With both types of "links" the pathname may be either a full- or par-
tial-pathname. In the latter case, the pathname must be relative to
the root of the manual page directory subtree.
man processes the indicated file in place of the current one. The ref-
erence must be expressed as a pathname relative to the root of the man-
ual page directory subtree.
Preprocessing Manual Pages
If the first line is a string of the form:
where X is separated from the '"' by a single SPACE and consists of any
combination of characters in the following list, man pipes its input to
troff(1) or nroff(1) through the corresponding preprocessors.
e eqn(1), or neqn for nroff
If eqn or neqn is invoked, it will automatically read the file
/usr/pub/eqnchar (see eqnchar(7)). If nroff(1) is invoked, col(1V) is
COMPRESSED MANUAL PAGES
man allows its manual pages to be compressed by either compress,
freeze, or gzip, in which case the manual page must have the suffix .Z,
.F, or .gz, respectively. Note that the test for these suffixes is
case sensitive and if the incorrect case is used then the compressed
file will be passed to nroff with unpredictable results.
Compression may be used on files in either (or both) of the man? and
cat? subdirectories. Do not compress aroff(1) source files since com-
pressed files in the man? subdirectory are always assumed to be
If set, its value overrides /usr/man as the default search path.
(The -M flag, in turn, overrides this value.) See the descrip-
tion of the -M flag for syntax details.
USRMAN If MANPATH is not set, then the value of USRMAN (if set) over-
rides /usr/man as the default search path. (The -M flag, in
turn, overrides this value.) See the description of the -M flag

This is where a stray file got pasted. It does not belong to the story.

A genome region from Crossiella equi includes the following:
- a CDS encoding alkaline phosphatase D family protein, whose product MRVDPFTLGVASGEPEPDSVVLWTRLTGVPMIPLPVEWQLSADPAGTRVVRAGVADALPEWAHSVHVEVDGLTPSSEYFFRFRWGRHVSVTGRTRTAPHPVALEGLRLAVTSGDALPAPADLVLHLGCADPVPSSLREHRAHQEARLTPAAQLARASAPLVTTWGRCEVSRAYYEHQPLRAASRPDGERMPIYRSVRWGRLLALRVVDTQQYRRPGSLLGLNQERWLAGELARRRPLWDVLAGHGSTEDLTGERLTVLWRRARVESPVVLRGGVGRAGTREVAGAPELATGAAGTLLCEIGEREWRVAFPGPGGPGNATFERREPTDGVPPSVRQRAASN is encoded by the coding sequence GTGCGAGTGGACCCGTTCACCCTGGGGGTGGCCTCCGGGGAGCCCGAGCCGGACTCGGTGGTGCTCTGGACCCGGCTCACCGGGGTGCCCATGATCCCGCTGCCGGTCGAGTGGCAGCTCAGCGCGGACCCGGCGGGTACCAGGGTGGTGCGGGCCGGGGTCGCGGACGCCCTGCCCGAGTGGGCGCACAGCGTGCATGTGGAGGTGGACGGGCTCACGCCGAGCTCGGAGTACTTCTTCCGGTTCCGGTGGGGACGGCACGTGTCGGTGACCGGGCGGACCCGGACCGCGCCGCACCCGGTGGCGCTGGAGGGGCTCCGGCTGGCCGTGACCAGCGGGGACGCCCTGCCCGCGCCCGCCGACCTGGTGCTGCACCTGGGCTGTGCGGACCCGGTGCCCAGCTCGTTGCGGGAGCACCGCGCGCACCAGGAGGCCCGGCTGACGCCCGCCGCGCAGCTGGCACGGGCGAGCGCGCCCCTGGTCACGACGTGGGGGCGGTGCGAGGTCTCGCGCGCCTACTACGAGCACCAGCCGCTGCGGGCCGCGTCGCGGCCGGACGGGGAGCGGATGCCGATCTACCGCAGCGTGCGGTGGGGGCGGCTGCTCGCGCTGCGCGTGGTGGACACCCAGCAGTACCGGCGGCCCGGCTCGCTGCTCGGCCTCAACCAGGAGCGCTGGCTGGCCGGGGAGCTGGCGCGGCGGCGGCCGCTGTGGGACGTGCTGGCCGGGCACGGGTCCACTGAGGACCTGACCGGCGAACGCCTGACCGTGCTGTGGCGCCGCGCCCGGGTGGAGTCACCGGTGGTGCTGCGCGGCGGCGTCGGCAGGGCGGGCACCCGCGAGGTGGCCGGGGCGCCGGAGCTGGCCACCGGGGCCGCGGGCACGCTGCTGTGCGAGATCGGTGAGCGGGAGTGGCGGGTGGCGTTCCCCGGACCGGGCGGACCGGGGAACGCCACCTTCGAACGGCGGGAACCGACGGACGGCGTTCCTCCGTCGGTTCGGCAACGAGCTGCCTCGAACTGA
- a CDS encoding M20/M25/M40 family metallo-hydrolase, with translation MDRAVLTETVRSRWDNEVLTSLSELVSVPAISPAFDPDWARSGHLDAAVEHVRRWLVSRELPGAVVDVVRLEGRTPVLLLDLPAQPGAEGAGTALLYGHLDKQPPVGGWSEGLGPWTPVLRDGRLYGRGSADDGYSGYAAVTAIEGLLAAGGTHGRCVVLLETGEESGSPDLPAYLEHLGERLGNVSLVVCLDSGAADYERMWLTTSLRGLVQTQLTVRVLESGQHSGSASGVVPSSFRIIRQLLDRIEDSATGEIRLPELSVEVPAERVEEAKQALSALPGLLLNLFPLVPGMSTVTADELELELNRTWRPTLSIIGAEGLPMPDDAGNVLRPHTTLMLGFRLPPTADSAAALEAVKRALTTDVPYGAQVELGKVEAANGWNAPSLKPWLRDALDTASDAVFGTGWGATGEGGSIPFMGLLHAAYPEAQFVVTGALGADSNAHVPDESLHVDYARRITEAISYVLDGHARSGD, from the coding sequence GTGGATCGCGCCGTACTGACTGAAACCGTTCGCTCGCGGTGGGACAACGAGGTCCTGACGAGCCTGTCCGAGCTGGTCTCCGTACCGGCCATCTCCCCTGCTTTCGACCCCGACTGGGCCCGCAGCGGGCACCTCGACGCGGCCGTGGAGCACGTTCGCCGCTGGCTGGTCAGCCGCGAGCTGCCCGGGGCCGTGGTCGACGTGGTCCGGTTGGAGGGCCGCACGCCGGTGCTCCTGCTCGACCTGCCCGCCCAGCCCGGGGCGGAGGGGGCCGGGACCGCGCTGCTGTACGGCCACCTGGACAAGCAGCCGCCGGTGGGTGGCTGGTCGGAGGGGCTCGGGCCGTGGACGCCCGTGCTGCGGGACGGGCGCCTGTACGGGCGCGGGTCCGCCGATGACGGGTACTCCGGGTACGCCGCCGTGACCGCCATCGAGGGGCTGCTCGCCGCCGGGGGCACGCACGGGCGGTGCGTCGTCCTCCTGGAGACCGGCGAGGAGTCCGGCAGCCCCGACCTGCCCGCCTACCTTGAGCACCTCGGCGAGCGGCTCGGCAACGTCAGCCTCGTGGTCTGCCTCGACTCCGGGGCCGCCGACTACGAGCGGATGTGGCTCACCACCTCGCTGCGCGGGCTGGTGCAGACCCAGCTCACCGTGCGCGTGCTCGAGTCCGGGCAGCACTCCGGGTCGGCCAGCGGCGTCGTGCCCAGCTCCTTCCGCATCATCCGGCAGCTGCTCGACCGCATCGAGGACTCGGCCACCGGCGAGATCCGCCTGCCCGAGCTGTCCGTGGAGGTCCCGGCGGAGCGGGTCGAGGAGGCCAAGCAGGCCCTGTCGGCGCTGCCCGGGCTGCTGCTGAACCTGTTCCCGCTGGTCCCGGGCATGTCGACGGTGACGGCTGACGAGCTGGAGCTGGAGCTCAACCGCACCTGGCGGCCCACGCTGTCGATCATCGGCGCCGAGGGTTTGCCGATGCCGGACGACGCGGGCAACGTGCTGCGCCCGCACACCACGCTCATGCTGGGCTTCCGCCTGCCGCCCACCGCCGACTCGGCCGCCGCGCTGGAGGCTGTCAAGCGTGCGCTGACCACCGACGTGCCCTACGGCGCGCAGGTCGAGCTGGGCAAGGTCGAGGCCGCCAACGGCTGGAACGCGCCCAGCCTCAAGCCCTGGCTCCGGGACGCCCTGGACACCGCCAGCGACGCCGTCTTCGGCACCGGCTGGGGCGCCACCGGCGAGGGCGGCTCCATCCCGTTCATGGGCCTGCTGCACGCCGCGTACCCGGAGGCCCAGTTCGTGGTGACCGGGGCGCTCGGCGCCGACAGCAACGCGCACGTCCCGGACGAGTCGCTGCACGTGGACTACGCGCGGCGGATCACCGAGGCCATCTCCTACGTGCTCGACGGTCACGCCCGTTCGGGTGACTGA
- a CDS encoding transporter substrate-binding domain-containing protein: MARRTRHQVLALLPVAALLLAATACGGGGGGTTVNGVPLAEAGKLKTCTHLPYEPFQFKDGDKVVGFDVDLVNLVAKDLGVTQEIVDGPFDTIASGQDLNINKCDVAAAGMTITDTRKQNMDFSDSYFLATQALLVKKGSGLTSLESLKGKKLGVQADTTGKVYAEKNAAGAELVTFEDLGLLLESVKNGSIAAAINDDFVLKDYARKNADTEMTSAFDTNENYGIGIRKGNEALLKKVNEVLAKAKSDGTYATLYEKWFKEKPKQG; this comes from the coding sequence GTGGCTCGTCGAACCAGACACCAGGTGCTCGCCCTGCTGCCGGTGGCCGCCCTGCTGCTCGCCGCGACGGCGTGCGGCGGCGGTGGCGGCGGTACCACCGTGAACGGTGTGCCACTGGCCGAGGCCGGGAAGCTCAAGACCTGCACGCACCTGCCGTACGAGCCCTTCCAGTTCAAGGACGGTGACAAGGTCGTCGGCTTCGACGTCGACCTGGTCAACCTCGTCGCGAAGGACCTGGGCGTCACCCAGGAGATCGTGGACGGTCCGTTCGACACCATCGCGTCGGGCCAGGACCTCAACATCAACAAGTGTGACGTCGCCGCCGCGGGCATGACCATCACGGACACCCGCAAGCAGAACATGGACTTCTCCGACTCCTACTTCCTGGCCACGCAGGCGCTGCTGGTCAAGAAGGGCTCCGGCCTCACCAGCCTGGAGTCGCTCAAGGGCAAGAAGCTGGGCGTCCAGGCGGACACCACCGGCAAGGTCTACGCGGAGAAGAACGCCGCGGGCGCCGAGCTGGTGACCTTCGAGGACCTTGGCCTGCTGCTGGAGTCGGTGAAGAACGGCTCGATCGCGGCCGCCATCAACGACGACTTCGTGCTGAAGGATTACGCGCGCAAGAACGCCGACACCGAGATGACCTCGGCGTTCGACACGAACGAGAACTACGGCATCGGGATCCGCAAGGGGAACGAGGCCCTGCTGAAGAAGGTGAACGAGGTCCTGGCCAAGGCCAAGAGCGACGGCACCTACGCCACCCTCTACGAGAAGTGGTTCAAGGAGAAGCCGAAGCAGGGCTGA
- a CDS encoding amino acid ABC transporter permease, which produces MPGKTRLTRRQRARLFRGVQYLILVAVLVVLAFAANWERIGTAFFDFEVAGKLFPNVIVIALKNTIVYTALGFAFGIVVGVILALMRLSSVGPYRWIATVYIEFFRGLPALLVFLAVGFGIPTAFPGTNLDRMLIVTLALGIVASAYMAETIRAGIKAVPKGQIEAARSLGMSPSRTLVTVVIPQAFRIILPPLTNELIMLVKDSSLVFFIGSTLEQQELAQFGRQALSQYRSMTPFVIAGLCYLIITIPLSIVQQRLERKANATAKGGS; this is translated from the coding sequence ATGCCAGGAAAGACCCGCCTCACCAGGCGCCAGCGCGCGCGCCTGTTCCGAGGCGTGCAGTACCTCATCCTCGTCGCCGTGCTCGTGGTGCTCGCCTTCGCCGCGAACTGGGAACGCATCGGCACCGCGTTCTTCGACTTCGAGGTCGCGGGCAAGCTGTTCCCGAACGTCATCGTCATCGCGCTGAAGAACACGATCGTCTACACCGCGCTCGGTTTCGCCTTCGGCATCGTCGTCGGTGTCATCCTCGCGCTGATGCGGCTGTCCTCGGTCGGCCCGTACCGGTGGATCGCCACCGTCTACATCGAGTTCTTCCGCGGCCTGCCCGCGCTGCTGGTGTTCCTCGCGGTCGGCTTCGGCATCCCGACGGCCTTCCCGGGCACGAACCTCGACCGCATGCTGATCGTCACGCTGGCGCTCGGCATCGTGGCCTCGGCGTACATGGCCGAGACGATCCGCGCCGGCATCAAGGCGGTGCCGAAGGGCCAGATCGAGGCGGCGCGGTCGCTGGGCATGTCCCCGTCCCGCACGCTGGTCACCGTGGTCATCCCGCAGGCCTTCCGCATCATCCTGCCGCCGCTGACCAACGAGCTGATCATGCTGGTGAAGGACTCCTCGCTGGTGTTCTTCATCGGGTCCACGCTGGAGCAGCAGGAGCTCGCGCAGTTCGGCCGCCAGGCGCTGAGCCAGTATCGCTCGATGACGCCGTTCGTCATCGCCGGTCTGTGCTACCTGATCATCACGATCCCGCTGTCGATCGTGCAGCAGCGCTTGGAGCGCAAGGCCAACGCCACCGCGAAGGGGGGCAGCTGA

for syntax details.
MANDIR If neither MANPATH nor USRMAN is set, then the value of MANDIR
(if set) overrides /usr/man as the default search path. (The -M
flag, in turn, overrides this value.) See the description of
the -M flag for syntax details.
PAGER A program to use for interactively delivering man's output to
the screen. If not set, '/bin/more' (see more(1)) is used.
TCAT The name of the program to use to display troffed manual pages.
If not set, 'lpr -t' (see lpr(1)) is used.
TROFF The name of the formatter to use when the -t flag is given. If
not set, 'troff -t' is used.
root of the standard manual page directory subtree
unformatted manual entries
nroffed manual entries
troffed manual entries
table of contents and keyword database
standard -man macro package
apropos(1), aroff(1), cat(1V), col(1V), compress(1), eqn(1), freeze(1),
gzip(1), less(1), lpr(1), more(1), nroff(1), refer(1), tbl(1),
troff(1), vgrind(1), vtroff(1), whatis(1), whereis(1), eqnchar(7),
Because troff is not 8-bit clean, man has not been made 8-bit clean.
The -f and -k options use the whatis database, which is created by
Although this version of man allows USRMAN and MANDIR to be each a
colon- or space-separated list of pathnames, other versions of man
treat the values of these environment variables as a single pathname.
For compatibility reasons, the use of these two environment variables
is discouraged; use MANPATH instead.
The manual is supposed to be reproducible either on a phototypesetter
or on an ASCII terminal. However, on a terminal some information
(indicated by font changes, for instance) is necessarily lost.
Some dumb terminals cannot process the vertical motions produced by the
e (eqn(1)) preprocessing flag. To prevent garbled output on these ter-
minals, when you use e also use t, to invoke col(1V) implicitly. This
workaround has the disadvantage of eliminating superscripts and sub-
scripts -- even on those terminals that can display them. CTRL-Q will
clear a terminal that gets confused by eqn(1) output.
The code which calls the eqn(1), refer(1), tbl(1), and vgrind(1) pre-
processors is not yet implemented. Since these preprocessors do not as
yet exist for GNO, this is not too much of a problem.
Please report any other bugs to Devin Reade, <firstname.lastname@example.org>.
The GNO version of man first appeared in GNO version 1.0 and was writ-
ten by Mike Horwath. This version was rewritten from scratch by Devin
GNO 28 March 1998 MAN(1)
Man(1) output converted with